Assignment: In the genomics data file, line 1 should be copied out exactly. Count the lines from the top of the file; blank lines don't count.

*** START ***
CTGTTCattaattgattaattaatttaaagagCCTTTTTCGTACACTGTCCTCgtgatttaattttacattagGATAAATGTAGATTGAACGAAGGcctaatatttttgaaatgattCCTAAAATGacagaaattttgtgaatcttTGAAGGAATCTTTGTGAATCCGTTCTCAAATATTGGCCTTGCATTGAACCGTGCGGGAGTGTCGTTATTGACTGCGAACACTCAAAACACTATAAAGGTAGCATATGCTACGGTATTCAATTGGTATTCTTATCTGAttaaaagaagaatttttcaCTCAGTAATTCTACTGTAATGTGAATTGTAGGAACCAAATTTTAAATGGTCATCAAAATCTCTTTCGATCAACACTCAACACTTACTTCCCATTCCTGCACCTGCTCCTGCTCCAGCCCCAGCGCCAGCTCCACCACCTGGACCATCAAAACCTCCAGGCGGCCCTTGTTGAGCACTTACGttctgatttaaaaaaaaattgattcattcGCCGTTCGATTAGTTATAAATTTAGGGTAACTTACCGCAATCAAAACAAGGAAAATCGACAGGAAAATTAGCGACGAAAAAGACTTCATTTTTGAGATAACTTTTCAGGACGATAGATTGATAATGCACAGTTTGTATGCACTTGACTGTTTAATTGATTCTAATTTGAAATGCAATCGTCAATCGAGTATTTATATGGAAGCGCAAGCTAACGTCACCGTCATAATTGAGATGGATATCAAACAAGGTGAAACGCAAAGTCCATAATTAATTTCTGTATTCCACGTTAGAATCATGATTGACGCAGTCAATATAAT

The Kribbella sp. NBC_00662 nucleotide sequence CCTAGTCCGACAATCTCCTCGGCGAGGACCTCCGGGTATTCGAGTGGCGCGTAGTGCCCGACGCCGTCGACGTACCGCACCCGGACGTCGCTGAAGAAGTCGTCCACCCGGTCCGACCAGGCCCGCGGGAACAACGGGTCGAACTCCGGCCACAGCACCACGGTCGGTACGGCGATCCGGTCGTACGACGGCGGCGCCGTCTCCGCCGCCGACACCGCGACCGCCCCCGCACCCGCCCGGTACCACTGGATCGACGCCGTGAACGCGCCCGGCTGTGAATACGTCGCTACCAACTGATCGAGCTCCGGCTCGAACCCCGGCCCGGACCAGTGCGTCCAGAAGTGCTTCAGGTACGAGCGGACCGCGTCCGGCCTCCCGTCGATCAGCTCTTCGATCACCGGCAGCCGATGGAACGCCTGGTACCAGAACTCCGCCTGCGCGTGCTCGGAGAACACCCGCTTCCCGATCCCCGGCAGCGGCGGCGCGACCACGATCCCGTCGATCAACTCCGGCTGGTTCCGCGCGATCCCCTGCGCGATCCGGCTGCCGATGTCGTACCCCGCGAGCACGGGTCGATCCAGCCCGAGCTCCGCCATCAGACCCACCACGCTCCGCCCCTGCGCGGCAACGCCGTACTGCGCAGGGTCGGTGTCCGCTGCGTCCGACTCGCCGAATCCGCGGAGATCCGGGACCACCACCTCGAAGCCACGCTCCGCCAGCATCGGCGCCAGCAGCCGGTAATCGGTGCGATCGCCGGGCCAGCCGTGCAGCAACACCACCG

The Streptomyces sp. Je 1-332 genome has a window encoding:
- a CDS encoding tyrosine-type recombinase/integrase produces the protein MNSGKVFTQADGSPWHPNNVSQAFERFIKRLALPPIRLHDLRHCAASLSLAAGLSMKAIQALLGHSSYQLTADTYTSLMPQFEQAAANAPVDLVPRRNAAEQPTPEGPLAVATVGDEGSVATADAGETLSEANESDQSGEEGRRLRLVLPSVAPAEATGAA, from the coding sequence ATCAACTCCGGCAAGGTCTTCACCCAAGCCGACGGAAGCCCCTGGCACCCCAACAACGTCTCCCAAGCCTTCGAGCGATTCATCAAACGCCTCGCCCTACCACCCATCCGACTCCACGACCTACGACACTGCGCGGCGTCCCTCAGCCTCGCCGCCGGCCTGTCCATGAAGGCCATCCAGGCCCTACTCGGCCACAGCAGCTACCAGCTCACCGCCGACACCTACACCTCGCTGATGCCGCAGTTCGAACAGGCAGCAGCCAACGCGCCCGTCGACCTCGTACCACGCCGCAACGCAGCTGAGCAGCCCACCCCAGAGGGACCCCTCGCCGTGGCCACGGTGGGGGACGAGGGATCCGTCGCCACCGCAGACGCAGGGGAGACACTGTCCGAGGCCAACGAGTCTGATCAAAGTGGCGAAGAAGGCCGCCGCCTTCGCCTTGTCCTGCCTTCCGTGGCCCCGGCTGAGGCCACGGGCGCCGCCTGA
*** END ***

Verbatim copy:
CTGTTCattaattgattaattaatttaaagagCCTTTTTCGTACACTGTCCTCgtgatttaattttacattagGATAAATGTAGATTGAACGAAGGcctaatatttttgaaatgattCCTAAAATGacagaaattttgtgaatcttTGAAGGAATCTTTGTGAATCCGTTCTCAAATATTGGCCTTGCATTGAACCGTGCGGGAGTGTCGTTATTGACTGCGAACACTCAAAACACTATAAAGGTAGCATATGCTACGGTATTCAATTGGTATTCTTATCTGAttaaaagaagaatttttcaCTCAGTAATTCTACTGTAATGTGAATTGTAGGAACCAAATTTTAAATGGTCATCAAAATCTCTTTCGATCAACACTCAACACTTACTTCCCATTCCTGCACCTGCTCCTGCTCCAGCCCCAGCGCCAGCTCCACCACCTGGACCATCAAAACCTCCAGGCGGCCCTTGTTGAGCACTTACGttctgatttaaaaaaaaattgattcattcGCCGTTCGATTAGTTATAAATTTAGGGTAACTTACCGCAATCAAAACAAGGAAAATCGACAGGAAAATTAGCGACGAAAAAGACTTCATTTTTGAGATAACTTTTCAGGACGATAGATTGATAATGCACAGTTTGTATGCACTTGACTGTTTAATTGATTCTAATTTGAAATGCAATCGTCAATCGAGTATTTATATGGAAGCGCAAGCTAACGTCACCGTCATAATTGAGATGGATATCAAACAAGGTGAAACGCAAAGTCCATAATTAATTTCTGTATTCCACGTTAGAATCATGATTGACGCAGTCAATATAAT